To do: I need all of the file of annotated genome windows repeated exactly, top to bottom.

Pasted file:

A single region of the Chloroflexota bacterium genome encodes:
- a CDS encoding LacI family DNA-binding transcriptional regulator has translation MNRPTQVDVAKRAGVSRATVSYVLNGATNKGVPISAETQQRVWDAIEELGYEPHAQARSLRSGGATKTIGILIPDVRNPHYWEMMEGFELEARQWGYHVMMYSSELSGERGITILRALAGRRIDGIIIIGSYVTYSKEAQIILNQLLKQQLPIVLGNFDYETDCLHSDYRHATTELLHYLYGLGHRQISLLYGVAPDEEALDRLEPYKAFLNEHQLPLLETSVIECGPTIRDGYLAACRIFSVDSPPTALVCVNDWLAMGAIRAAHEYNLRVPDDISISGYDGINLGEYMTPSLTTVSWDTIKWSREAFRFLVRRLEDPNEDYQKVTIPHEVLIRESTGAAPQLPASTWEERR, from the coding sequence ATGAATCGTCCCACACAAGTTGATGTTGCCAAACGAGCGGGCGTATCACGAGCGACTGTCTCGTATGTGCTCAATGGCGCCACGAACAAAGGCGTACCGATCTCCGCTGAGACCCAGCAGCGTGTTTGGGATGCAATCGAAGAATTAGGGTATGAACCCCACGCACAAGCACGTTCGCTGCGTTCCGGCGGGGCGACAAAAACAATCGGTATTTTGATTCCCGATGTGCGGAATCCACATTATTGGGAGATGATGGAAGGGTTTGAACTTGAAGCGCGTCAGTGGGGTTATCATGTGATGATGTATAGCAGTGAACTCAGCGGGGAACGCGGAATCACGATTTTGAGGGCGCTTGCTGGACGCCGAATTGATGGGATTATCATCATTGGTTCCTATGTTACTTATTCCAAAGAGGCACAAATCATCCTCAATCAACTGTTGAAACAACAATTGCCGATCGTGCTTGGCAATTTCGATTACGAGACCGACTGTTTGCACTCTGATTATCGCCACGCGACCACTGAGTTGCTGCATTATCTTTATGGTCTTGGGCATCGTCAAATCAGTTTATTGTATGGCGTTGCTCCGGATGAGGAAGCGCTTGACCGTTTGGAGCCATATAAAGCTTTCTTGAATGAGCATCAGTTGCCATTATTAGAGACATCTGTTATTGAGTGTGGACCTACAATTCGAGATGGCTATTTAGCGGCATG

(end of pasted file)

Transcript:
A single region of the Chloroflexota bacterium genome encodes:
- a CDS encoding LacI family DNA-binding transcriptional regulator has translation MNRPTQVDVAKRAGVSRATVSYVLNGATNKGVPISAETQQRVWDAIEELGYEPHAQARSLRSGGATKTIGILIPDVRNPHYWEMMEGFELEARQWGYHVMMYSSELSGERGITILRALAGRRIDGIIIIGSYVTYSKEAQIILNQLLKQQLPIVLGNFDYETDCLHSDYRHATTELLHYLYGLGHRQISLLYGVAPDEEALDRLEPYKAFLNEHQLPLLETSVIECGPTIRDGYLAACRIFSVDSPPTALVCVNDWLAMGAIRAAHEYNLRVPDDISISGYDGINLGEYMTPSLTTVSWDTIKWSREAFRFLVRRLEDPNEDYQKVTIPHEVLIRESTGAAPQLPASTWEERR, from the coding sequence ATGAATCGTCCCACACAAGTTGATGTTGCCAAACGAGCGGGCGTATCACGAGCGACTGTCTCGTATGTGCTCAATGGCGCCACGAACAAAGGCGTACCGATCTCCGCTGAGACCCAGCAGCGTGTTTGGGATGCAATCGAAGAATTAGGGTATGAACCCCACGCACAAGCACGTTCGCTGCGTTCCGGCGGGGCGACAAAAACAATCGGTATTTTGATTCCCGATGTGCGGAATCCACATTATTGGGAGATGATGGAAGGGTTTGAACTTGAAGCGCGTCAGTGGGGTTATCATGTGATGATGTATAGCAGTGAACTCAGCGGGGAACGCGGAATCACGATTTTGAGGGCGCTTGCTGGACGCCGAATTGATGGGATTATCATCATTGGTTCCTATGTTACTTATTCCAAAGAGGCACAAATCATCCTCAATCAACTGTTGAAACAACAATTGCCGATCGTGCTTGGCAATTTCGATTACGAGACCGACTGTTTGCACTCTGATTATCGCCACGCGACCACTGAGTTGCTGCATTATCTTTATGGTCTTGGGCATCGTCAAATCAGTTTATTGTATGGCGTTGCTCCGGATGAGGAAGCGCTTGACCGTTTGGAGCCATATAAAGCTTTCTTGAATGAGCATCAGTTGCCATTATTAGAGACATCTGTTATTGAGTGTGGACCTACAATTCGAGATGGCTATTTAGCGGCATG